After 82 is a new feature length documentary directed by long-term partners Ben Lord and Steve Keeble about what really happened in the UK during the early years of the AIDS pandemic. The film took almost six years to make and started as a short film.
Last year was the 50th anniversary of the partial decriminalization of homosexuality in the United Kingdom. Director Simon Napier-Bell created a documentary, 50 Years Legal, to coincide with the anniversary. The film is described as an engaging but informative journey through LGBT rights in Britain since 1967, and how changes in politics and social attitudes, for better or worse, have evolved over the subsequent decades.
After creating the web series known as Danny The Manny, a series about a gay male living in Hollywood trying to juggle life as a babysitter and a struggling actor, director Mike Roma has re-collaborated with the star of his show, Patrick Reilly, to make the innovative yet heartfelt dramedy Dating My Mother which is Roma’s feature film debut.
The family of director Ed Gaffney has been the foundation of his filmography since he has collaborated with them on each of his projects. His latest feature with them, Russian Doll, is edgy and ventures to some dark places. It is a noir thriller depicting a web of intrigue that will have you gasping by the very end. The film stars Gaffney’s two children, Jason T. Gaffney and Melanie Brockmann Gaffney, with Jason playing the main antagonist and Melanie playing the detective on his trail.
“Sex is about who you want to sleep with; gender is about who you want to sleep as,” says Dr. Bruce Hensel, co-director and executive producer of a new documentary, Beyond the Opposite Sex, which premiered on Showtime on March 16. The protagonists of the documentary, Rene and Jamie, are two very different people who went through very different journeys since their long-awaited gender affirmation surgeries.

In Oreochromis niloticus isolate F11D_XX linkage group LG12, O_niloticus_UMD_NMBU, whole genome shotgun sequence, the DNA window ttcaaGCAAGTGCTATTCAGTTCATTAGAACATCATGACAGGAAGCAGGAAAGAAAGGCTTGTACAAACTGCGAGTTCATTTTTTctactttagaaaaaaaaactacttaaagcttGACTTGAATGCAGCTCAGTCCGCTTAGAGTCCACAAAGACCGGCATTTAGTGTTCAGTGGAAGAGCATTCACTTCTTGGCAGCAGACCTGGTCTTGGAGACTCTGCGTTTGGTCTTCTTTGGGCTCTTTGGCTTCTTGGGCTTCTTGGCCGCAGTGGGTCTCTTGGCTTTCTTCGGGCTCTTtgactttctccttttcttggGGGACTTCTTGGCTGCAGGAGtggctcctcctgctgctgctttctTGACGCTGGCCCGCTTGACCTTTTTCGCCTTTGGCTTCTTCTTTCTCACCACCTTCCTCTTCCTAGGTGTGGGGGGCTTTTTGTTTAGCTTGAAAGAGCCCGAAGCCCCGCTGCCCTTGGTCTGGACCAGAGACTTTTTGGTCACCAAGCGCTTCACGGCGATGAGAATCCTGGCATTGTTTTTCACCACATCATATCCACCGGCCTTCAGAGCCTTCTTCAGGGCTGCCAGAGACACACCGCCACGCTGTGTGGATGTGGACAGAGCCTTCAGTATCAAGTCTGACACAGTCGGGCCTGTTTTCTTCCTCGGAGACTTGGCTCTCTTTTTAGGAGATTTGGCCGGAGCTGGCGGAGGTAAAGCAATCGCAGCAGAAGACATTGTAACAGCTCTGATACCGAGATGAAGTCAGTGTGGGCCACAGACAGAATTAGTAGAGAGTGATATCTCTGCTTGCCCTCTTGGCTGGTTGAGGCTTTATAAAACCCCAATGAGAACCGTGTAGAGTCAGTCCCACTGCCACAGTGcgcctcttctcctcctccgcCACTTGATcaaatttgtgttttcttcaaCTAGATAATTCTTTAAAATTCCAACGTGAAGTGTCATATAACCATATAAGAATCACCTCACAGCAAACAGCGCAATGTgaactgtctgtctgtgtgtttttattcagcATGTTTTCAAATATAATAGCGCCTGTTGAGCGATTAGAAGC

The FIVE Provocations moves and was shot in chronological order to allow character development to continue throughout filming. Changes in their narrative were prompted by performances of some of Australia’s top stars of the cabaret scene, embodying the title provocations. These can be described as surreal experiences for the characters that allow them to see their choices differently and provide them with an opportunity to take a different path.
Romas Zabarauskas wanted to make an apolitical queer film that takes place in a country that is discriminatory towards gay people. In Lithuania, there are laws prohibiting same-sex marriage and partnerships and there’s strict legislation towards the trans community, preventing them from identifying with their desired sex. But artists like Zabarauskas are determined to rebel against this discrimination by crafting films, books, plays, music, etc. that pertain to the queer experience.
“I’ve been a fan of horror since I was very young,” recalls Erlinger Óttar Thoroddsen, director of the Icelandic horror film, Rift. “I remember being six or seven years old, being at the video store and browsing the horror section. I wasn’t allowed to rent those movies, so I’d make up stories in my mind of what they were about based on the cover art.”
Boys for Sale (売買ボーイズ) interviews several current and past sex workers about how they got into the sex industry, why they chose this work, their experiences as such and their life plans for once they move on from it – or, if they’re no longer working as such, what they’ve done since. The reasons are surprising and the stories are compelling – though at times, some are also bit sad and others even heartbreaking.